Erring airlines must face heavier penalties – Abaya

Mick Basa

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Erring airlines must face heavier penalties – Abaya
Steeper penalties on erring airlines should deter them from keeping their old habits, says Transportation Secretary Joseph Emilio Abaya

MANILA, Philippines – Erring airlines must face heavier sanctions to improve their sub-standard practices, Transportation Secretary Joseph Emilio Abaya said on Wednesday, January 7.

Amending the Civil Aeronautics Act is needed to deter airlines from committing the same mistakes again, Abaya added.

“I think we should get back to the old Civil Aeronautics Act, which was approved in 1950. Back then P5,000 ($110.96) was a good deterrent,” Abaya told reporters in a chance interview Thursday.

Violators of the Civil Aeronautics Act of the Philippines, also known as Republic Act No. 776, face a maximum penalty of P5,000 ($110.96) or imprisonment of at least one year, or both, depending on a court’s decision.

The inexpensive penalty, “is something they’ll laugh at,” Abaya said.

“Definitely, P5,000 ($110.96) for a multi-billion peso airline industry is nothing they would even bother,” he added.

Abaya, a lawyer himself, however said he would need to revisit the provisions of the law which were used as basis to slap Dubai-based Emirates Airlines with a P1.8-million ($39,946.77) fine for allegedly selling tickets for its 3rd daily flights without consent from aviation regulators.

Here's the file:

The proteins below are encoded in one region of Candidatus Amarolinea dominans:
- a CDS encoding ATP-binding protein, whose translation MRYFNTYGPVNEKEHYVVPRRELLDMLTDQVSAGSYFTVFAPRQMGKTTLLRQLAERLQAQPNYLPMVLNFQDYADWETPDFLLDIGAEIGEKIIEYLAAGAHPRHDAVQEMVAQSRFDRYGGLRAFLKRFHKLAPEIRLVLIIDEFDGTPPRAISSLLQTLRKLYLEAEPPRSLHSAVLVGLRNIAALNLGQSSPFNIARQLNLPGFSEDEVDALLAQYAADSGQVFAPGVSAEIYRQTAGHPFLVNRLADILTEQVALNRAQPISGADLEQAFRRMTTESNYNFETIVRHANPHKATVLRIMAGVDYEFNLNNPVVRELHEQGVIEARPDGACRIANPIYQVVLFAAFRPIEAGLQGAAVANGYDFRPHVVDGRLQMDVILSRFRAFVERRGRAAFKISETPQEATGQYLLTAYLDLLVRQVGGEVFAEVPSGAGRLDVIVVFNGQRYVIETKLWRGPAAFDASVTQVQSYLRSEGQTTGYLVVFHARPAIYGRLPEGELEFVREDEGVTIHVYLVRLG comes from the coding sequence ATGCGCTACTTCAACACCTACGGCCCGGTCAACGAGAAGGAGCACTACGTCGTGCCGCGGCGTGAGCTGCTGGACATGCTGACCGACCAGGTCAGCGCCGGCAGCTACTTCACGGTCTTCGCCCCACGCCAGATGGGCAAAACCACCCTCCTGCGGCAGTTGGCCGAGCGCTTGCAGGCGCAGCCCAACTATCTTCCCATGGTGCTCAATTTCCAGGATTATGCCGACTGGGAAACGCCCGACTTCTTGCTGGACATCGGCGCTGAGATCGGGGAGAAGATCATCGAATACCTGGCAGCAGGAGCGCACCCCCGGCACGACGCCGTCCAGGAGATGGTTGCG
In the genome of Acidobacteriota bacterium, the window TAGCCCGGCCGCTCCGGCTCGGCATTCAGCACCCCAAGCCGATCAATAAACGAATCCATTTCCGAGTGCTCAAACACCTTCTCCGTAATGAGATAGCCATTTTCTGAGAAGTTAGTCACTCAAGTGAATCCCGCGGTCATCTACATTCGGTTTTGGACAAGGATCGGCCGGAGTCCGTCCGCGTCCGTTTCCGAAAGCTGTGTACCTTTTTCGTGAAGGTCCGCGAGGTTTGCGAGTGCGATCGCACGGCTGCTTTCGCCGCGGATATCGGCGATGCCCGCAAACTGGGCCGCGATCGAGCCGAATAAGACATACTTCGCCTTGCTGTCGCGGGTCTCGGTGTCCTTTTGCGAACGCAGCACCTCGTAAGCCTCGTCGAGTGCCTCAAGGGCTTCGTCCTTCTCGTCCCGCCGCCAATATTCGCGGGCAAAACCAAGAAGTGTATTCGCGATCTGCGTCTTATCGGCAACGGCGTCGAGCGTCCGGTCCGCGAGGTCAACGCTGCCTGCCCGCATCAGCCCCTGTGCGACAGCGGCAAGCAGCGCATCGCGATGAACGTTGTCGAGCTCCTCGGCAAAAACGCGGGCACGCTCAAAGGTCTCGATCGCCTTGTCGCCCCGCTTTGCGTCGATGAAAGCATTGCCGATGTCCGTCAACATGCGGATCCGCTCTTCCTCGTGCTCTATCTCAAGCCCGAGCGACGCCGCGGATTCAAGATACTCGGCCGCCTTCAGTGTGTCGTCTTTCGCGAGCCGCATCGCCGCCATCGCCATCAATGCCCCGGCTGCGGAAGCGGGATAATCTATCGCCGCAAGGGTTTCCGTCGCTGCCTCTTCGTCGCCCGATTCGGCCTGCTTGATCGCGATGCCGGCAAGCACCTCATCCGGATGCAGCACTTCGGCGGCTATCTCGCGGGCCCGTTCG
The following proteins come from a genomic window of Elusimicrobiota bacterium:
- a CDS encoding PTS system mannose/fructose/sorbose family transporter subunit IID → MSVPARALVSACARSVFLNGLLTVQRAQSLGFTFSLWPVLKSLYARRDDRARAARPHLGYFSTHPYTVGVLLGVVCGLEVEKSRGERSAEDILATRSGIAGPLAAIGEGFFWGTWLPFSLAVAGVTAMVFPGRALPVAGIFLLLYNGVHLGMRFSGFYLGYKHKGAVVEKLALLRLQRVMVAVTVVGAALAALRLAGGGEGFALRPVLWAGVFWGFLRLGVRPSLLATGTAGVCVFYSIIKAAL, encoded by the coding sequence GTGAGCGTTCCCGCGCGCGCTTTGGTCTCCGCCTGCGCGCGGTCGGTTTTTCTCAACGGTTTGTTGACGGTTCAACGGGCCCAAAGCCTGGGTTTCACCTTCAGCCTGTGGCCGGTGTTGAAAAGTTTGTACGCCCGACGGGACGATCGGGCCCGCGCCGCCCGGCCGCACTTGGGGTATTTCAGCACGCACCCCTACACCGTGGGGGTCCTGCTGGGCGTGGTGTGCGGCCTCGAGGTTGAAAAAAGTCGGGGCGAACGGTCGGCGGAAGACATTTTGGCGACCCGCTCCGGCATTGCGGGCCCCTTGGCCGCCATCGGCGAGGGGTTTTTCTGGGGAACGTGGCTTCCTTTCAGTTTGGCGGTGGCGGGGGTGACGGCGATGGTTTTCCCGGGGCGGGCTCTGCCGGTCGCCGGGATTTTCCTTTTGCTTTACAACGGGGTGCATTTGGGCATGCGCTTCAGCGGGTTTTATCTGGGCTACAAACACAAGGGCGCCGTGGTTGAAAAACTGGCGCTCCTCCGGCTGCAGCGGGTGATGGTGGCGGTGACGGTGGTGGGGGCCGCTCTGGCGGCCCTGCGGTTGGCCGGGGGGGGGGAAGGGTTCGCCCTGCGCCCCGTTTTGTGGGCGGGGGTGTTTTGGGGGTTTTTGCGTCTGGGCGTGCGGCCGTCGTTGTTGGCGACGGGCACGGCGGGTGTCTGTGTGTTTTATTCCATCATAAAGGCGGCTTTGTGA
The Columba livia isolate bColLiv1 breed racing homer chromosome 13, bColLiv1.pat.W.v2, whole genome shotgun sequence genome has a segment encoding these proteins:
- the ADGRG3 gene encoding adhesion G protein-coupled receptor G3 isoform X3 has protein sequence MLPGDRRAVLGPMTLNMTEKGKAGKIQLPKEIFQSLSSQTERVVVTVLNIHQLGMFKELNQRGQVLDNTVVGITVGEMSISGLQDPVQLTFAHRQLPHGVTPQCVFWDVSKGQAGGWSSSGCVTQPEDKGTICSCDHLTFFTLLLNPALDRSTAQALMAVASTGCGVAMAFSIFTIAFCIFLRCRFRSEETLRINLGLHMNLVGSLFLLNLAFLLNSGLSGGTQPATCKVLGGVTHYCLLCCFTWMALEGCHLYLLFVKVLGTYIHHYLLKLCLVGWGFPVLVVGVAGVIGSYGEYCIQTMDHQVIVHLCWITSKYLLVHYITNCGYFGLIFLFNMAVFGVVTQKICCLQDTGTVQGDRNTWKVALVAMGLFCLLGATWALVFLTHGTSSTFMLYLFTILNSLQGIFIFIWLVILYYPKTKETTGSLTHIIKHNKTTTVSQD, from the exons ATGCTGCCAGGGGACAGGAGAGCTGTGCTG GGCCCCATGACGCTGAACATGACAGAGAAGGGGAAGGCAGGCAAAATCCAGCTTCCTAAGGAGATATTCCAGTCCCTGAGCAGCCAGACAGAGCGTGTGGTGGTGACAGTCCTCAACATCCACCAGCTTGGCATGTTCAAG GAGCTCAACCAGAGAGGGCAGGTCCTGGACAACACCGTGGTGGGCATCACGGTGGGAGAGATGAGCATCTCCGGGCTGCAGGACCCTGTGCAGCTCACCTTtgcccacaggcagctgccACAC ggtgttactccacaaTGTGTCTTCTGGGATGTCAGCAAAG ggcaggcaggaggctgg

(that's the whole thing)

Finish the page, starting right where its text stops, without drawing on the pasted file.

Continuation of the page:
The proposed increase in carrier penalties comes after the Department of Transportation and Communications (DOTC) said it would find reasonable grounds to wallop Cebu Pacific Air with liabilities for its fickle flight cancellations during the holiday season.

The low cost carrier’s cancellations, which displaced thousands of distraught passengers, could even lead to its suspension and franchise revocation “if warranted,” the DOTC previously said.

In their defense, Cebu Pacific blamed air traffic congestion which the DOTC dismissed as baseless.

The carrier had 20 cancelled flights and 288 delayed flights at the Ninoy Aquino International Airport Terminal 3 from December 24 and 26, based on the probe conducted by the aviation regulatory bodies on December 29.

Earlier in 2013, Cebu Pacific was spared from sanctions, despite one of its planes skidding off the Francisco Bangoy International Airport runway in Davao City.

No one was injured, but angry passengers claimed they were given no assistance after the terrifying landing.

The pilots, however, were suspended for several lapses. –


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